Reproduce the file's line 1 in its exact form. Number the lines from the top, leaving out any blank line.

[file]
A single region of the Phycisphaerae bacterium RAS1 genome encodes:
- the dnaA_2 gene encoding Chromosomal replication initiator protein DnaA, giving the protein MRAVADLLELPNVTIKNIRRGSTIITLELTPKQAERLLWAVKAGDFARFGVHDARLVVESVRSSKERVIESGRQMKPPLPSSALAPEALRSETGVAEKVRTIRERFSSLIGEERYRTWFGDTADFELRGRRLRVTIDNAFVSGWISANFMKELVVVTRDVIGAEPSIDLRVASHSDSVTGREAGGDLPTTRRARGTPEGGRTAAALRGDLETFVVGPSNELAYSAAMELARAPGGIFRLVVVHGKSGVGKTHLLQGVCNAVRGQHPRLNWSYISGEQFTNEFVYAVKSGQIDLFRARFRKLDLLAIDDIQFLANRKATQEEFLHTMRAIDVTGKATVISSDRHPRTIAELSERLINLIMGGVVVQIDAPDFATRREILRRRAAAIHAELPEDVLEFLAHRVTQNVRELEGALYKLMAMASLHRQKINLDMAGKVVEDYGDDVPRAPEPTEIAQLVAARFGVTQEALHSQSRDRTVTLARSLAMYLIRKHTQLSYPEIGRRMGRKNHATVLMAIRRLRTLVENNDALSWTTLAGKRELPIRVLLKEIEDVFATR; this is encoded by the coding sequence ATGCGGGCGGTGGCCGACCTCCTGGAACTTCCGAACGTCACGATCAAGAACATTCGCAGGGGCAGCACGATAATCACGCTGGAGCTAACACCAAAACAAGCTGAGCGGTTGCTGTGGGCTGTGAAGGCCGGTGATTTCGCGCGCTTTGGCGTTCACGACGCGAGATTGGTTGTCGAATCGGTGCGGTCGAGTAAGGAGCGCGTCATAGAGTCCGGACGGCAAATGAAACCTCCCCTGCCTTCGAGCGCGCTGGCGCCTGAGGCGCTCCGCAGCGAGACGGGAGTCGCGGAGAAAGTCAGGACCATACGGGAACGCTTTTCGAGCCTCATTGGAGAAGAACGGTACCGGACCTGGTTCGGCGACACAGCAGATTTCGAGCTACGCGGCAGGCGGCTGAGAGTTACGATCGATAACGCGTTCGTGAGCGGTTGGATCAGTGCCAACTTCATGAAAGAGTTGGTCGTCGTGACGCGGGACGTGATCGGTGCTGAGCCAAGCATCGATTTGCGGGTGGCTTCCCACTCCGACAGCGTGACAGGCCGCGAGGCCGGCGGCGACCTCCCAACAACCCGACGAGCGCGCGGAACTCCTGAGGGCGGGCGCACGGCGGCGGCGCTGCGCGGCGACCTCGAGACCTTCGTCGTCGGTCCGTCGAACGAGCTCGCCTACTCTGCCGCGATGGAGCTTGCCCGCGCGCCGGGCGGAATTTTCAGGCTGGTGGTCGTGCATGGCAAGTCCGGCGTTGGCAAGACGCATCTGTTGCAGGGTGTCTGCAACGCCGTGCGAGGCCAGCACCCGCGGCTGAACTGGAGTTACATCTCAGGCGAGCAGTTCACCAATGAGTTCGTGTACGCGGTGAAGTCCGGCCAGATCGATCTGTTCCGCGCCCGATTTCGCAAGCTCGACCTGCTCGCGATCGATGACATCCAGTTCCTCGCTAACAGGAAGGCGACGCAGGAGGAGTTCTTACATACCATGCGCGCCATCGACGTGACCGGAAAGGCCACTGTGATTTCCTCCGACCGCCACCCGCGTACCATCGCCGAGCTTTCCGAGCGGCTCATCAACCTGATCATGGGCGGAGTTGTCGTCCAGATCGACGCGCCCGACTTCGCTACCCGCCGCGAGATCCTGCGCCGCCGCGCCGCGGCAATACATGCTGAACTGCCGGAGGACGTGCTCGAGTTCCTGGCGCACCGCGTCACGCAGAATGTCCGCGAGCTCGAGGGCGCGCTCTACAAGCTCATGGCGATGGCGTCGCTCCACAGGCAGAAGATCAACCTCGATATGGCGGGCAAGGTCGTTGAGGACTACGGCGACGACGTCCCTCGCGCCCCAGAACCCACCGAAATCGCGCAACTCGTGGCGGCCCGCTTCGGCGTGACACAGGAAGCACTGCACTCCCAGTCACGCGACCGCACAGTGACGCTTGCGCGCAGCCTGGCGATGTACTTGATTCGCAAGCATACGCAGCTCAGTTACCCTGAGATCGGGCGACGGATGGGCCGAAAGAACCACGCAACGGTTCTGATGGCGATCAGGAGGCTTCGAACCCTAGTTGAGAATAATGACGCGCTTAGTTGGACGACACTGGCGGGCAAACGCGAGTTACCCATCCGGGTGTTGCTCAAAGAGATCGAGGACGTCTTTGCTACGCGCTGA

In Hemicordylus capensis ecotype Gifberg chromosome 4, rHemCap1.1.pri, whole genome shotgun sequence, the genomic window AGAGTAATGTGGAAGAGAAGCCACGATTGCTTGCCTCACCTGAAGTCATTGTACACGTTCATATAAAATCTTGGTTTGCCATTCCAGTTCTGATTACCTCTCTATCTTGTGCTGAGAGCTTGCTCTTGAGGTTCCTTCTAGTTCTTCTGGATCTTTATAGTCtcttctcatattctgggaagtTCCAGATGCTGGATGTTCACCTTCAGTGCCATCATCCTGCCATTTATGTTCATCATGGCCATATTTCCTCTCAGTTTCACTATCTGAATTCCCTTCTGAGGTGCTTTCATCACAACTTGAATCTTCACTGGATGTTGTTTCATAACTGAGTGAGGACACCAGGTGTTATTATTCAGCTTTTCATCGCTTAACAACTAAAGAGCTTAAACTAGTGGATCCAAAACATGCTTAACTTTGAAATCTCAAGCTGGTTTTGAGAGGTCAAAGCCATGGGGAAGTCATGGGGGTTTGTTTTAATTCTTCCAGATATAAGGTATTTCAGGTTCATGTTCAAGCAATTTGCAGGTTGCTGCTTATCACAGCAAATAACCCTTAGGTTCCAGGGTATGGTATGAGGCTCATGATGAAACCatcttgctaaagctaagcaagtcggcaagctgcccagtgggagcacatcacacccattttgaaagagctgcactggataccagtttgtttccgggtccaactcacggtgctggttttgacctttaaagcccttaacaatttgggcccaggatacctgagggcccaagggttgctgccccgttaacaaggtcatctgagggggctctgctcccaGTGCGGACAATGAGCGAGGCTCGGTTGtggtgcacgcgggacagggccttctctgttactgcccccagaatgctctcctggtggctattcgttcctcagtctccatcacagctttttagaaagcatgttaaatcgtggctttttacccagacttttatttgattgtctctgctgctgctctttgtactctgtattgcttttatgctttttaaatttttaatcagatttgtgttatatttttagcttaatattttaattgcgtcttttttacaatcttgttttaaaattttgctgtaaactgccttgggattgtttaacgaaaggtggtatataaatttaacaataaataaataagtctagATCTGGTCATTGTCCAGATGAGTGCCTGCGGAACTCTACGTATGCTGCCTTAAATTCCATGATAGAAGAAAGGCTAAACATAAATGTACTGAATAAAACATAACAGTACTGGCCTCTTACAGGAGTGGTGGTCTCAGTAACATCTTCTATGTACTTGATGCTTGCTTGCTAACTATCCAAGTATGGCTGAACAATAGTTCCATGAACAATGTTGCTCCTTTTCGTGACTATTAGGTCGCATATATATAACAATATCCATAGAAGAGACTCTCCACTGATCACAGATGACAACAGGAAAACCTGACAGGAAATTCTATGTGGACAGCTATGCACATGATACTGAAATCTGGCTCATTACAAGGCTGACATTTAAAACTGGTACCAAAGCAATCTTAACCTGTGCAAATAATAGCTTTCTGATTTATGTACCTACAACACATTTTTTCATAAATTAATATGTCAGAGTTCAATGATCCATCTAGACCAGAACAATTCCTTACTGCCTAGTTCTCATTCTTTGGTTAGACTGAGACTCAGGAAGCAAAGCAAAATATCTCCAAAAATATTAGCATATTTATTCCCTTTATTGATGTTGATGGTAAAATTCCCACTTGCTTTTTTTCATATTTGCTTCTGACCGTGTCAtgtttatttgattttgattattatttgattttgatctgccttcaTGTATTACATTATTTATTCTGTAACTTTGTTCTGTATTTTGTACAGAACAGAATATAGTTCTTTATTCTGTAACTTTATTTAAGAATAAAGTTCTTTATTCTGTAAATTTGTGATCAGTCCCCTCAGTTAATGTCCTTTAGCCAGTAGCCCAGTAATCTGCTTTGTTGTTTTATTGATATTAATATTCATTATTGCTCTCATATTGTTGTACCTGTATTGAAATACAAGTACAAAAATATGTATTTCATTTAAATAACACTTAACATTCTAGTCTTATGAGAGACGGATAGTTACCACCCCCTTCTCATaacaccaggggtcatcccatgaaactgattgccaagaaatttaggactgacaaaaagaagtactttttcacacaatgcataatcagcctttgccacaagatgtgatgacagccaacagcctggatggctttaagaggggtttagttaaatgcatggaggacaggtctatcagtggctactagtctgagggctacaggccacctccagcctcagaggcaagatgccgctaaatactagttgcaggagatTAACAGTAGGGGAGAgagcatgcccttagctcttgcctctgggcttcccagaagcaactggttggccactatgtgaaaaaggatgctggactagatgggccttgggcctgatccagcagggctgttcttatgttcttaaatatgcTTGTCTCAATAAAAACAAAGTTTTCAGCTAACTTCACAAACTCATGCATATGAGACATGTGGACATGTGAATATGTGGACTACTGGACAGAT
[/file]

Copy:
A single region of the Phycisphaerae bacterium RAS1 genome encodes: